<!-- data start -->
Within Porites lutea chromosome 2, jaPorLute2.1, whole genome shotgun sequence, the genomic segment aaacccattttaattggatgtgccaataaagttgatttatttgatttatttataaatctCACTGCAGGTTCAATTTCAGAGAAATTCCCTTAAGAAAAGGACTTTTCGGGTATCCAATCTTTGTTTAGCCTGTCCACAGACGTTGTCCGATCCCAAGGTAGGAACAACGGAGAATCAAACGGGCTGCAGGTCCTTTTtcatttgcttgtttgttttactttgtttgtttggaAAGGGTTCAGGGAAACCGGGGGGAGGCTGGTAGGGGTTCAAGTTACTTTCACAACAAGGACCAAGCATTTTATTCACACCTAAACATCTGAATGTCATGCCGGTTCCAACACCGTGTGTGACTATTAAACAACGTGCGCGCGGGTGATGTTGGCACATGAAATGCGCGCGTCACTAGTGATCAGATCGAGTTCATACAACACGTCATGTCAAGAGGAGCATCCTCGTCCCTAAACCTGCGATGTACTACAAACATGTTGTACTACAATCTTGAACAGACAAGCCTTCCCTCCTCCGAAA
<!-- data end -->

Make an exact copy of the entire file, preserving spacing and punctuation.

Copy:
Within Porites lutea chromosome 2, jaPorLute2.1, whole genome shotgun sequence, the genomic segment aaacccattttaattggatgtgccaataaagttgatttatttgatttatttataaatctCACTGCAGGTTCAATTTCAGAGAAATTCCCTTAAGAAAAGGACTTTTCGGGTATCCAATCTTTGTTTAGCCTGTCCACAGACGTTGTCCGATCCCAAGGTAGGAACAACGGAGAATCAAACGGGCTGCAGGTCCTTTTtcatttgcttgtttgttttactttgtttgtttggaAAGGGTTCAGGGAAACCGGGGGGAGGCTGGTAGGGGTTCAAGTTACTTTCACAACAAGGACCAAGCATTTTATTCACACCTAAACATCTGAATGTCATGCCGGTTCCAACACCGTGTGTGACTATTAAACAACGTGCGCGCGGGTGATGTTGGCACATGAAATGCGCGCGTCACTAGTGATCAGATCGAGTTCATACAACACGTCATGTCAAGAGGAGCATCCTCGTCCCTAAACCTGCGATGTACTACAAACATGTTGTACTACAATCTTGAACAGACAAGCCTTCCCTCCTCCGAAA